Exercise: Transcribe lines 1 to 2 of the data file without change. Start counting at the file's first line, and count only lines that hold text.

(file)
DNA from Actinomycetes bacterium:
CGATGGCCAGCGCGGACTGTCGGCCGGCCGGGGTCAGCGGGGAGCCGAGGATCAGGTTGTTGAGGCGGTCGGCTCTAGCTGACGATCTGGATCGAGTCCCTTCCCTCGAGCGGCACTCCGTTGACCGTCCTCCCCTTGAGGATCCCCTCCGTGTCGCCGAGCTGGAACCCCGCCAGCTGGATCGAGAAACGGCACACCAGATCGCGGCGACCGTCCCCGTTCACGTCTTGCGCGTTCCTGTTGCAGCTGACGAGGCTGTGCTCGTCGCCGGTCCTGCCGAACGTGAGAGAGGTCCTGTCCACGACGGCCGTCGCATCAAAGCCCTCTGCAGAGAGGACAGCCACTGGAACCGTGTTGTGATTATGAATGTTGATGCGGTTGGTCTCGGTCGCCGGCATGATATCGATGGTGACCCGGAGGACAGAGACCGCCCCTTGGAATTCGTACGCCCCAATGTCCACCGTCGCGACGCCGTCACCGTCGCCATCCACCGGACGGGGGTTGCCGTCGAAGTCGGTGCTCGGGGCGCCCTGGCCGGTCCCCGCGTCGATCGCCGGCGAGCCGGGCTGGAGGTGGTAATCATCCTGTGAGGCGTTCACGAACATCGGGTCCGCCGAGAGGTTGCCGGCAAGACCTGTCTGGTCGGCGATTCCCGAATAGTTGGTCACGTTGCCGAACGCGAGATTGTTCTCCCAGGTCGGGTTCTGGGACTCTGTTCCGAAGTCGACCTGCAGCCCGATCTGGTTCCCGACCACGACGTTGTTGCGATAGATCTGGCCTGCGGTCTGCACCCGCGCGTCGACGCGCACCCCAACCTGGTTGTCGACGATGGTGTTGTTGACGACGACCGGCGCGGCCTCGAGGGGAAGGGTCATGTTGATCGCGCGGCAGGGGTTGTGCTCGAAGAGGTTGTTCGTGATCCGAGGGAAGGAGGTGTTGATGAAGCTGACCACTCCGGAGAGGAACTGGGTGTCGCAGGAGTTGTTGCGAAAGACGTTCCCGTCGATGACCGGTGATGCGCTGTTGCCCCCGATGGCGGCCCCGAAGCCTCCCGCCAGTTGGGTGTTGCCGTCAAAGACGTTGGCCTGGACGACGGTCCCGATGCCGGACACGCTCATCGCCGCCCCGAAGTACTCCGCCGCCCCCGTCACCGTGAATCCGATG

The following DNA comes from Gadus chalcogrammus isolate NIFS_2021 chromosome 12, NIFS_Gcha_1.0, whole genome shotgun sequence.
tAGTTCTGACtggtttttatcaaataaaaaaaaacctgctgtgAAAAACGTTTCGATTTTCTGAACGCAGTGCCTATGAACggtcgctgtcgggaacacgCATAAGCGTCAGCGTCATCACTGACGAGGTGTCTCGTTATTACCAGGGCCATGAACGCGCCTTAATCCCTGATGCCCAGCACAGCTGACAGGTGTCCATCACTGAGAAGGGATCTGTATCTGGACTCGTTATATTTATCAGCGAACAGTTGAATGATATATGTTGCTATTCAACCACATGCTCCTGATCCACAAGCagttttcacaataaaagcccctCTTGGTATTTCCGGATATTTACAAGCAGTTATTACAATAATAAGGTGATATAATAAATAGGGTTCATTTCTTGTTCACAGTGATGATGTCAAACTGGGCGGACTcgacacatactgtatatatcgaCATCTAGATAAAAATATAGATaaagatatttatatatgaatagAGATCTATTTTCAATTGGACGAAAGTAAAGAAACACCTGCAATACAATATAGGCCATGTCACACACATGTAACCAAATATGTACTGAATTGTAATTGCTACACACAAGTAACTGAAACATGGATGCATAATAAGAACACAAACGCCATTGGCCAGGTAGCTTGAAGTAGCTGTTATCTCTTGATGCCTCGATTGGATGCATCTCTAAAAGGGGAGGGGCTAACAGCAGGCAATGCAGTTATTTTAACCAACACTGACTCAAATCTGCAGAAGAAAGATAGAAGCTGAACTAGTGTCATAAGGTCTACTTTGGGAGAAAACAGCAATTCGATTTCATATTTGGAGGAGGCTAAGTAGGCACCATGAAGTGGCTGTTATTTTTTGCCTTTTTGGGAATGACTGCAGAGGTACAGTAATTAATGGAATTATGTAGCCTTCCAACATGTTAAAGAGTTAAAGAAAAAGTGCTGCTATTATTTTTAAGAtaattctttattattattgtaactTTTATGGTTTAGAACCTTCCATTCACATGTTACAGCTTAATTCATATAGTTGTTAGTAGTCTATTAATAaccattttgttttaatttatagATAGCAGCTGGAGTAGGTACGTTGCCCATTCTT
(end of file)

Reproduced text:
DNA from Actinomycetes bacterium:
CGATGGCCAGCGCGGACTGTCGGCCGGCCGGGGTCAGCGGGGAGCCGAGGATCAGGTTGTTGAGGCGGTCGGCTCTAGCTGACGATCTGGATCGAGTCCCTTCCCTCGAGCGGCACTCCGTTGACCGTCCTCCCCTTGAGGATCCCCTCCGTGTCGCCGAGCTGGAACCCCGCCAGCTGGATCGAGAAACGGCACACCAGATCGCGGCGACCGTCCCCGTTCACGTCTTGCGCGTTCCTGTTGCAGCTGACGAGGCTGTGCTCGTCGCCGGTCCTGCCGAACGTGAGAGAGGTCCTGTCCACGACGGCCGTCGCATCAAAGCCCTCTGCAGAGAGGACAGCCACTGGAACCGTGTTGTGATTATGAATGTTGATGCGGTTGGTCTCGGTCGCCGGCATGATATCGATGGTGACCCGGAGGACAGAGACCGCCCCTTGGAATTCGTACGCCCCAATGTCCACCGTCGCGACGCCGTCACCGTCGCCATCCACCGGACGGGGGTTGCCGTCGAAGTCGGTGCTCGGGGCGCCCTGGCCGGTCCCCGCGTCGATCGCCGGCGAGCCGGGCTGGAGGTGGTAATCATCCTGTGAGGCGTTCACGAACATCGGGTCCGCCGAGAGGTTGCCGGCAAGACCTGTCTGGTCGGCGATTCCCGAATAGTTGGTCACGTTGCCGAACGCGAGATTGTTCTCCCAGGTCGGGTTCTGGGACTCTGTTCCGAAGTCGACCTGCAGCCCGATCTGGTTCCCGACCACGACGTTGTTGCGATAGATCTGGCCTGCGGTCTGCACCCGCGCGTCGACGCGCACCCCAACCTGGTTGTCGACGATGGTGTTGTTGACGACGACCGGCGCGGCCTCGAGGGGAAGGGTCATGTTGATCGCGCGGCAGGGGTTGTGCTCGAAGAGGTTGTTCGTGATCCGAGGGAAGGAGGTGTTGATGAAGCTGACCACTCCGGAGAGGAACTGGGTGTCGCAGGAGTTGTTGCGAAAGACGTTCCCGTCGATGACCGGTGATGCGCTGTTGCCCCCGATGGCGGCCCCGAAGCCTCCCGCCAGTTGGGTGTTGCCGTCAAAGACGTTGGCCTGGACGACGGTCCCGATGCCGGACACGCTCATCGCCGCCCCGAAGTACTCCGCCGCCCCCGTCACCGTGAATCCGATG